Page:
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How Obsession and High Standards Drive Success in Business
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Discover how obsession with high standards can be the key to transforming your business and surpassing the competition.

“How you do one thing is how you do everything.” This quote is attributed to T. Harv Eker. There are a number of people that are obsessed. The obsessed demand high standards. Steve Jobs is the best example of someone who was obsessed with raising standards.

In a marketing class at Harvard Business School, the professor asked whether Apple should be considered a going concern when they only had 5 percent of the computer market. I raised my hand, and responded that all the BMWs and Mercedes in the faculty parking lot should be subject to that same test of market share.

The next day, I walked in with my MacBook. No less than 10 people surrounded that device, which wasn’t capturing much market share but was instead capturing attention and imagination. Jobs then launched the iPhone and iPad, before saving music with iTunes, followed by Apple TV.

You should find your obsession and a passion to rival someone like Jobs or Musk. You should also work like the obsessed. “How you do one thing is how you do everything.”

Internal Struggles with Minimal Viable Standards

You are surrounded by people who are content to do just enough to be acceptable. You are also encircled by managers and leaders who uphold these low standards. These two groups work well together, as neither will cause the other to raise their standards. Once this takes hold in a company, you are better off going to the gas station, filling up a number of gas cans, and burning the business to the ground.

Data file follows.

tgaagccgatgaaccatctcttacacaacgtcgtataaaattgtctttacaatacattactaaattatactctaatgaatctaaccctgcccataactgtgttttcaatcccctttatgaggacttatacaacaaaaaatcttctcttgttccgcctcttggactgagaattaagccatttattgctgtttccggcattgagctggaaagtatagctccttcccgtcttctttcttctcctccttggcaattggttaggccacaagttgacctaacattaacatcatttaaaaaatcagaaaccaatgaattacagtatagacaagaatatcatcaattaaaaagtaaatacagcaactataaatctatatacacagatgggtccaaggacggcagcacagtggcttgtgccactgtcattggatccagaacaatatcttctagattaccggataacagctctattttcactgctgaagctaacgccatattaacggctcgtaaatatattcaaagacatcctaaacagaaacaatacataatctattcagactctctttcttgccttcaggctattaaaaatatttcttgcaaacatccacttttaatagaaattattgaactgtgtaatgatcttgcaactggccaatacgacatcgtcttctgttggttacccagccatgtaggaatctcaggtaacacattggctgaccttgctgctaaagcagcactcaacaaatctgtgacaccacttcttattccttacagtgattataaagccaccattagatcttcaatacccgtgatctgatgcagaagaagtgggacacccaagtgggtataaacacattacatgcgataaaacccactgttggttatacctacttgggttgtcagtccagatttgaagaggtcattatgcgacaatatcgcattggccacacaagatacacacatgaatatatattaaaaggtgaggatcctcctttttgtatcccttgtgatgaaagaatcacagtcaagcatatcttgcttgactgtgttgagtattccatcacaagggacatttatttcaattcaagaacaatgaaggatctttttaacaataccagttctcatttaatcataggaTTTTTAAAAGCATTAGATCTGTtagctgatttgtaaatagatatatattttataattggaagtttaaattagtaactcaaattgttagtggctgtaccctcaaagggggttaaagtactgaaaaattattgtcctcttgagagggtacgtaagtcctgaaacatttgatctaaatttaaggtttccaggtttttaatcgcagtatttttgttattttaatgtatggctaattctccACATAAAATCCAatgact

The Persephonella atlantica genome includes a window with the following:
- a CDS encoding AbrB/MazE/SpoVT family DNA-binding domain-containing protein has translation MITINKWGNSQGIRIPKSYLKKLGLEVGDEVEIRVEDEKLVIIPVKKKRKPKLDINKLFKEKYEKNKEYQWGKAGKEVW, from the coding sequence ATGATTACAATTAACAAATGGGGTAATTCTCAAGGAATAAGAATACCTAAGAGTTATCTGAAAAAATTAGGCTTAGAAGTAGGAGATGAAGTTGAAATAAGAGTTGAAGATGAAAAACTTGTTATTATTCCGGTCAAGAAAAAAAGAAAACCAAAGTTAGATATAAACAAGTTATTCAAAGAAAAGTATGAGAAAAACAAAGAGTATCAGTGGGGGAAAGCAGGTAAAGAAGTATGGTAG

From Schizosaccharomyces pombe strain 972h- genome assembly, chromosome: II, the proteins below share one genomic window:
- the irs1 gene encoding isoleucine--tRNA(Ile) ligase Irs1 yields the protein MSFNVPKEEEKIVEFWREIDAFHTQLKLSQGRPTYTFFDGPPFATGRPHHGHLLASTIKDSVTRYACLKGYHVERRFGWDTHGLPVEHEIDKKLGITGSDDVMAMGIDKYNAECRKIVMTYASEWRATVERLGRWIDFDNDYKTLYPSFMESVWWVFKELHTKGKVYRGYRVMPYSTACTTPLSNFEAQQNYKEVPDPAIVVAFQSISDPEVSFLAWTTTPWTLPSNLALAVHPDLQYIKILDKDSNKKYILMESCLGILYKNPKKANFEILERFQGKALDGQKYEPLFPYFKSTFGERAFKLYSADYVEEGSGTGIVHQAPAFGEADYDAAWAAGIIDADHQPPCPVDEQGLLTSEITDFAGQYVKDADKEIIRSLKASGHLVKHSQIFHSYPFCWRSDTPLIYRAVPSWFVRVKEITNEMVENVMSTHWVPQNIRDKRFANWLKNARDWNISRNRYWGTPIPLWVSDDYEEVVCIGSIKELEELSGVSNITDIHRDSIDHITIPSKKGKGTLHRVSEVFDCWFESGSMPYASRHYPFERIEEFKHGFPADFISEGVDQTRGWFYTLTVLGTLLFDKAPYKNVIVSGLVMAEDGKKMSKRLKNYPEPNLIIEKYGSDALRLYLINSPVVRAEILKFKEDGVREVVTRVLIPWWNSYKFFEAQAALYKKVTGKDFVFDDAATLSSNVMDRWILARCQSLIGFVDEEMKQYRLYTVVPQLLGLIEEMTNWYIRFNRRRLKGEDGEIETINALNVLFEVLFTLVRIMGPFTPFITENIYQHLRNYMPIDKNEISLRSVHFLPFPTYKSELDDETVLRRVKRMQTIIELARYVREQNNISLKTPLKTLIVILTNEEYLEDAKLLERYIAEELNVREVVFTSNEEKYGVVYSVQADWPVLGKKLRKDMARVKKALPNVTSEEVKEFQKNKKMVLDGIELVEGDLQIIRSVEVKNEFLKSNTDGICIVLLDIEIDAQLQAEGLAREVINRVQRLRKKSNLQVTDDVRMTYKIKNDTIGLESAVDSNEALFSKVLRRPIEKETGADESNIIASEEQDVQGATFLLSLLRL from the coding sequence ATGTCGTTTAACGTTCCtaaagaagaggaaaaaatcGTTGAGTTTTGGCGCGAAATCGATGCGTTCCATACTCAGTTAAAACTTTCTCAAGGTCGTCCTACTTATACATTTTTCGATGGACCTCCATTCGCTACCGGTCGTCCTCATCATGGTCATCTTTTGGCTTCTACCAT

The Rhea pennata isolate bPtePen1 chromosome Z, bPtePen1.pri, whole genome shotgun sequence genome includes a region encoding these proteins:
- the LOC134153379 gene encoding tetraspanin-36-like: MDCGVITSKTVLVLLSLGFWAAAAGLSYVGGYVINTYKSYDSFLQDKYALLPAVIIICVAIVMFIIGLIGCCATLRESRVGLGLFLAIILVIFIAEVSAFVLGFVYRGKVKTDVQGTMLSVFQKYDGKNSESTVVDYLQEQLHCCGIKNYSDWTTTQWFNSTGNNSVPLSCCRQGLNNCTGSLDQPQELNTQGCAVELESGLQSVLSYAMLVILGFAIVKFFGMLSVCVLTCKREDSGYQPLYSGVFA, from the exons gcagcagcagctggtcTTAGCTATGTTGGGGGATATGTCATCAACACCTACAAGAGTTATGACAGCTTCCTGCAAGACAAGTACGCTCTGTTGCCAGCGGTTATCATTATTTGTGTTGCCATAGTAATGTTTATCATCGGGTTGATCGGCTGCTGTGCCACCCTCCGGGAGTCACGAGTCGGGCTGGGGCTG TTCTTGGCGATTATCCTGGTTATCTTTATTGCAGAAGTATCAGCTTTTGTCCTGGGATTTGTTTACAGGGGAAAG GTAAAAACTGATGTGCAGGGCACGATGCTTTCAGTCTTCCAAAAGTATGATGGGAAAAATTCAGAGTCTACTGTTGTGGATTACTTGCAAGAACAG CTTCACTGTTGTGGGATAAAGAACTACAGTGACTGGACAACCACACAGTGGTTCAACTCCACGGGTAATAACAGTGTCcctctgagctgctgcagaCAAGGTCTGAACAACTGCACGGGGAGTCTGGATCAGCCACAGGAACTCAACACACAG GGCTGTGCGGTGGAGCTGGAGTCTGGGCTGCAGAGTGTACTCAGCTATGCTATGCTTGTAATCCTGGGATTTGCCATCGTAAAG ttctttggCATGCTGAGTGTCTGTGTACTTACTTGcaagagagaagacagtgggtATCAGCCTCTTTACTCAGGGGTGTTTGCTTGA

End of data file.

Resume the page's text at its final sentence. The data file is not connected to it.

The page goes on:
I would take the odds that you are aware of the two groups with low standards in your company. You may also have experienced a great employee leave your company because the standard was too low for their standards. You will have no trouble identifying someone with higher standards.

On a flight, I was sitting next to a senior sales leader. As we were talking about success and hiring, my seatmate said: “I only hire salespeople that are crisp.” I didn’t need to ask him what “crisp” meant because I was looking at it. White shirt. Expensive Tie. Creased. Thin, minimal attaché case.

External Impact of Minimal Viable Standards

“How you do one thing is how you do everything.”

Often, you lose clients who have higher standards than you. When this happens, there is a great chance you will be displaced by a competitor who meets the contacts’ higher standards.

If you are known for doing lackluster work you will have a difficult time winning, retaining, and growing your clients. Your reputation will precede you as people talk about the underwhelming experience you provided them. This is not the same as having a problem or a single failure, as every great company has these issues. Problems are not the same as low standards.

Navigating the Conflict between High Standards and Low Standards

High standards often take root because the leader has high standards. Leaders with high standards seek out true believers, even if they struggle to build the teams they need.

The true believers with high standards will always conflict with those who are comfortable with low standards. The high-standards group will try to force others to raise the bar. High standards require a person to do hard things. It also means they don’t take shortcuts or fail to do what needs to be done.